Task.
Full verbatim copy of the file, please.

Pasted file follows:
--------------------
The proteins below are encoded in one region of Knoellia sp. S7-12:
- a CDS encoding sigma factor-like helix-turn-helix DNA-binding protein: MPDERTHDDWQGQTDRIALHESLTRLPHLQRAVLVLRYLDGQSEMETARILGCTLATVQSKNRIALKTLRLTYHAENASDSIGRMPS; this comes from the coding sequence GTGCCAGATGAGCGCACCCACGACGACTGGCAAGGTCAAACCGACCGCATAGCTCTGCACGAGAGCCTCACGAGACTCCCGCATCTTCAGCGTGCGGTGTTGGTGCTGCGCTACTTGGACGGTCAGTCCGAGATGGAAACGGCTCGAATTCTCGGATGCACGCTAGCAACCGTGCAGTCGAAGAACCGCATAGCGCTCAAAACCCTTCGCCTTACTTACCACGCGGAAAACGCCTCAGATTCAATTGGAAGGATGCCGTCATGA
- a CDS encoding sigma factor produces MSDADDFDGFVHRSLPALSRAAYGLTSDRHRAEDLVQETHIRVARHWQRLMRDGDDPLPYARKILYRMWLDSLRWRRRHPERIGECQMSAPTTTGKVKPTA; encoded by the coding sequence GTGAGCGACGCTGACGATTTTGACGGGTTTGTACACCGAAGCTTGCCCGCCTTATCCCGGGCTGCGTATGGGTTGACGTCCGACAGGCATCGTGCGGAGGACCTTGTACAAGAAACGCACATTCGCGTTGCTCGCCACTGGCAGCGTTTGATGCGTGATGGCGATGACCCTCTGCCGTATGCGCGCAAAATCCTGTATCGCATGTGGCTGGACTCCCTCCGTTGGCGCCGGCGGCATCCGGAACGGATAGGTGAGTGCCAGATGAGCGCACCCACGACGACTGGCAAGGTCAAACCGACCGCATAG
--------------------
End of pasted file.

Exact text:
The proteins below are encoded in one region of Knoellia sp. S7-12:
- a CDS encoding sigma factor-like helix-turn-helix DNA-binding protein: MPDERTHDDWQGQTDRIALHESLTRLPHLQRAVLVLRYLDGQSEMETARILGCTLATVQSKNRIALKTLRLTYHAENASDSIGRMPS; this comes from the coding sequence GTGCCAGATGAGCGCACCCACGACGACTGGCAAGGTCAAACCGACCGCATAGCTCTGCACGAGAGCCTCACGAGACTCCCGCATCTTCAGCGTGCGGTGTTGGTGCTGCGCTACTTGGACGGTCAGTCCGAGATGGAAACGGCTCGAATTCTCGGATGCACGCTAGCAACCGTGCAGTCGAAGAACCGCATAGCGCTCAAAACCCTTCGCCTTACTTACCACGCGGAAAACGCCTCAGATTCAATTGGAAGGATGCCGTCATGA
- a CDS encoding sigma factor produces MSDADDFDGFVHRSLPALSRAAYGLTSDRHRAEDLVQETHIRVARHWQRLMRDGDDPLPYARKILYRMWLDSLRWRRRHPERIGECQMSAPTTTGKVKPTA; encoded by the coding sequence GTGAGCGACGCTGACGATTTTGACGGGTTTGTACACCGAAGCTTGCCCGCCTTATCCCGGGCTGCGTATGGGTTGACGTCCGACAGGCATCGTGCGGAGGACCTTGTACAAGAAACGCACATTCGCGTTGCTCGCCACTGGCAGCGTTTGATGCGTGATGGCGATGACCCTCTGCCGTATGCGCGCAAAATCCTGTATCGCATGTGGCTGGACTCCCTCCGTTGGCGCCGGCGGCATCCGGAACGGATAGGTGAGTGCCAGATGAGCGCACCCACGACGACTGGCAAGGTCAAACCGACCGCATAG